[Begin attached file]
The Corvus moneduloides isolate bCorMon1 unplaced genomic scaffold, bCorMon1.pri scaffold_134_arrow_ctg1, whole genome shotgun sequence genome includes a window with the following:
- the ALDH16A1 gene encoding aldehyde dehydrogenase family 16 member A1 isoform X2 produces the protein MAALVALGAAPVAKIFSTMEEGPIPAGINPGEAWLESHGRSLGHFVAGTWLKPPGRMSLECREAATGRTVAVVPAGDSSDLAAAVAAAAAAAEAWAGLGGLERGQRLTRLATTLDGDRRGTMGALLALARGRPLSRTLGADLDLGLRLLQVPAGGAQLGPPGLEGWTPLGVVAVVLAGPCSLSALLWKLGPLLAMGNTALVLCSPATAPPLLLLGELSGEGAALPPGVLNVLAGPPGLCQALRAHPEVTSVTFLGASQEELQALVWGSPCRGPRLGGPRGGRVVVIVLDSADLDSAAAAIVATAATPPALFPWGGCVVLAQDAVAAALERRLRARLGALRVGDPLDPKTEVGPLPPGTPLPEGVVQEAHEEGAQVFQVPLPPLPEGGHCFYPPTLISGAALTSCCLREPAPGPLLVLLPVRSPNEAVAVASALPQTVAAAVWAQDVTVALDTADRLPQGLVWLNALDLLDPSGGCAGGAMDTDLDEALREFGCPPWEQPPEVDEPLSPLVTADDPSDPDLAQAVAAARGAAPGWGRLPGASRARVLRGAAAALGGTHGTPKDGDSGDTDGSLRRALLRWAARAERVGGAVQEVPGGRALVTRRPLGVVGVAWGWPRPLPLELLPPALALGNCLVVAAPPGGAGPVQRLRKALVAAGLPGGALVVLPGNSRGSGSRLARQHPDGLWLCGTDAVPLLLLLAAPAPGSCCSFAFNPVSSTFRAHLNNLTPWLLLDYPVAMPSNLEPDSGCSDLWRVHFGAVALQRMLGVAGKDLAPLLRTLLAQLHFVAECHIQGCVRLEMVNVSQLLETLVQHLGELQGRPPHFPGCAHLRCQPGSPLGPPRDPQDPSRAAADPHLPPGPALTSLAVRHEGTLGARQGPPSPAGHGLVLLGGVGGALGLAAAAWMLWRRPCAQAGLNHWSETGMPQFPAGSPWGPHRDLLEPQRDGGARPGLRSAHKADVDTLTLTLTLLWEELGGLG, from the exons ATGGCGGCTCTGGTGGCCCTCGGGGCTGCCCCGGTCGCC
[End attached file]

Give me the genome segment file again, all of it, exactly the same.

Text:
The Corvus moneduloides isolate bCorMon1 unplaced genomic scaffold, bCorMon1.pri scaffold_134_arrow_ctg1, whole genome shotgun sequence genome includes a window with the following:
- the ALDH16A1 gene encoding aldehyde dehydrogenase family 16 member A1 isoform X2 produces the protein MAALVALGAAPVAKIFSTMEEGPIPAGINPGEAWLESHGRSLGHFVAGTWLKPPGRMSLECREAATGRTVAVVPAGDSSDLAAAVAAAAAAAEAWAGLGGLERGQRLTRLATTLDGDRRGTMGALLALARGRPLSRTLGADLDLGLRLLQVPAGGAQLGPPGLEGWTPLGVVAVVLAGPCSLSALLWKLGPLLAMGNTALVLCSPATAPPLLLLGELSGEGAALPPGVLNVLAGPPGLCQALRAHPEVTSVTFLGASQEELQALVWGSPCRGPRLGGPRGGRVVVIVLDSADLDSAAAAIVATAATPPALFPWGGCVVLAQDAVAAALERRLRARLGALRVGDPLDPKTEVGPLPPGTPLPEGVVQEAHEEGAQVFQVPLPPLPEGGHCFYPPTLISGAALTSCCLREPAPGPLLVLLPVRSPNEAVAVASALPQTVAAAVWAQDVTVALDTADRLPQGLVWLNALDLLDPSGGCAGGAMDTDLDEALREFGCPPWEQPPEVDEPLSPLVTADDPSDPDLAQAVAAARGAAPGWGRLPGASRARVLRGAAAALGGTHGTPKDGDSGDTDGSLRRALLRWAARAERVGGAVQEVPGGRALVTRRPLGVVGVAWGWPRPLPLELLPPALALGNCLVVAAPPGGAGPVQRLRKALVAAGLPGGALVVLPGNSRGSGSRLARQHPDGLWLCGTDAVPLLLLLAAPAPGSCCSFAFNPVSSTFRAHLNNLTPWLLLDYPVAMPSNLEPDSGCSDLWRVHFGAVALQRMLGVAGKDLAPLLRTLLAQLHFVAECHIQGCVRLEMVNVSQLLETLVQHLGELQGRPPHFPGCAHLRCQPGSPLGPPRDPQDPSRAAADPHLPPGPALTSLAVRHEGTLGARQGPPSPAGHGLVLLGGVGGALGLAAAAWMLWRRPCAQAGLNHWSETGMPQFPAGSPWGPHRDLLEPQRDGGARPGLRSAHKADVDTLTLTLTLLWEELGGLG, from the exons ATGGCGGCTCTGGTGGCCCTCGGGGCTGCCCCGGTCGCC